Parenchymal cell TNF receptors contribute to inflammatory cell recruitment and respiratory failure in Pneumocystis carinii-induced pneumonia.

Department of Pediatrics, University of Rochester Medical Center, Rochester, NY 14642, USA.
The Journal of Immunology (Impact Factor: 5.36). 08/2008; 181(2):1409-19. DOI: 10.4049/jimmunol.181.2.1409
Source: PubMed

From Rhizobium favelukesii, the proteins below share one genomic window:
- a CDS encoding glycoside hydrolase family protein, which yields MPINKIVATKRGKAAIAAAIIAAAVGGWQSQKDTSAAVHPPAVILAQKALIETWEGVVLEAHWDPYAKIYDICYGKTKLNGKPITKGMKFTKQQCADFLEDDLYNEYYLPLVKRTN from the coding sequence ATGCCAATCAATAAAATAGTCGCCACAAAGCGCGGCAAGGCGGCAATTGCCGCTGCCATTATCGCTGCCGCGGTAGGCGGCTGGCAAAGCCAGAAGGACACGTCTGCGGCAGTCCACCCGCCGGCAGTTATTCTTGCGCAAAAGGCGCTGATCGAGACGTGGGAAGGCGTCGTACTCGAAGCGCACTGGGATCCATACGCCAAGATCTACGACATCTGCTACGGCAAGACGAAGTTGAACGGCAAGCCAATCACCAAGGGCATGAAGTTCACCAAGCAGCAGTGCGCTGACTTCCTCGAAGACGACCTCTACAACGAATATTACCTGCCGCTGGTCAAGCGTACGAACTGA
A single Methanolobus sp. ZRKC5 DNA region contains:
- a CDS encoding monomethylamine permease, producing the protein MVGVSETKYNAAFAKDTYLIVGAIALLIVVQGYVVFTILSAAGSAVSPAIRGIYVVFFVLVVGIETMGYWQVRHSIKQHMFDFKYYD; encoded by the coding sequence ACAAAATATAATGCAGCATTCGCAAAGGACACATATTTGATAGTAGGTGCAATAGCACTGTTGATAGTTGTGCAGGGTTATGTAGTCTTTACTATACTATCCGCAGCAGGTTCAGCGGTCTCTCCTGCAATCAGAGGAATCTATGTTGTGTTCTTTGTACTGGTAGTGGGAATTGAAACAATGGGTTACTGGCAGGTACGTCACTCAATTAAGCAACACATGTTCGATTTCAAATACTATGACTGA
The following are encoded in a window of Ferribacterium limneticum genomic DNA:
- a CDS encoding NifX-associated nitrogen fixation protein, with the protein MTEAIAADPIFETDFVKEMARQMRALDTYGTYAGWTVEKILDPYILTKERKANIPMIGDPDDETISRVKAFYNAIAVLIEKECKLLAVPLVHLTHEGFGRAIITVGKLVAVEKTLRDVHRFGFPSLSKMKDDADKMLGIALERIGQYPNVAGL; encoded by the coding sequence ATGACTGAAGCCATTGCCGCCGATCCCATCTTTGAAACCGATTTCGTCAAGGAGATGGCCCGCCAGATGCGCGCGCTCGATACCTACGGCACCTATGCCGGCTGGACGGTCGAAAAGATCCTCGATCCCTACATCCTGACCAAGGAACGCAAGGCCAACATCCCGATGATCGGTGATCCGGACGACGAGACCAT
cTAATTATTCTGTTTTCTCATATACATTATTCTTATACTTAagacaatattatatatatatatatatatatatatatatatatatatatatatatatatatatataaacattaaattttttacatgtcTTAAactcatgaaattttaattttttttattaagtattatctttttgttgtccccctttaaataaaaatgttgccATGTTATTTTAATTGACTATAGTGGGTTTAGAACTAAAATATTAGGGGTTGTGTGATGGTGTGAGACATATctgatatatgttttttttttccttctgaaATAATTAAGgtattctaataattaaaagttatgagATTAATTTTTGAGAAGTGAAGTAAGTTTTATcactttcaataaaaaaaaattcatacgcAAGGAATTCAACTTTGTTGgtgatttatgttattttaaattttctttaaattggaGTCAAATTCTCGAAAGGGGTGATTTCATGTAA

ABSTRACT The opportunistic organism Pneumocystis carinii (Pc) produces a life-threatening pneumonia (PcP) in patients with low CD4(+) T cell counts. Animal models of HIV-AIDS-related PcP indicate that development of severe disease is dependent on the presence of CD8(+) T cells and the TNF receptors (TNFR) TNFRsf1a and TNFRsf1b. To distinguish roles of parenchymal and hematopoietic cell TNF signaling in PcP-related lung injury, murine bone marrow transplant chimeras of wild-type, C57BL6/J, and TNFRsf1a/1b double-null origin were generated, CD4(+) T cell depleted, and inoculated with Pc. As expected, C57 --> C57 chimeras (donor marrow --> recipient) developed significant disease as assessed by weight loss, impaired pulmonary function (lung resistance and dynamic lung compliance), and inflammatory cell infiltration. In contrast, TNFRsf1a/1b(-/-) --> TNFRsf1a/1b(-/-) mice were relatively mildly affected despite carrying the greatest organism burden. Mice solely lacking parenchymal TNFRs (C57 --> TNFRsf1a/1b(-/-)) had milder disease than did C57 --> C57 mice. Both groups of mice with TNFR-deficient parenchymal cells had low bronchoalveolar lavage fluid total cell counts and fewer lavageable CD8(+) T cells than did C57 --> C57 mice, suggesting that parenchymal TNFR signaling contributes to PcP-related immunopathology through the recruitment of damaging immune cells. Interestingly, mice with wild-type parenchymal cells but TNFRsf1a/1b(-/-) hematopoietic cells (TNFRsf1a/1b(-/-) --> C57) displayed exacerbated disease characterized by increased MCP-1 and KC production in the lung and increased macrophage and lymphocyte numbers in the lavage, indicating a dysregulated immune response. This study supports a key role of parenchymal cell TNFRs in lung injury induced by Pc and a potential protective effect of receptors on radiosensitive, bone marrow-derived cells.

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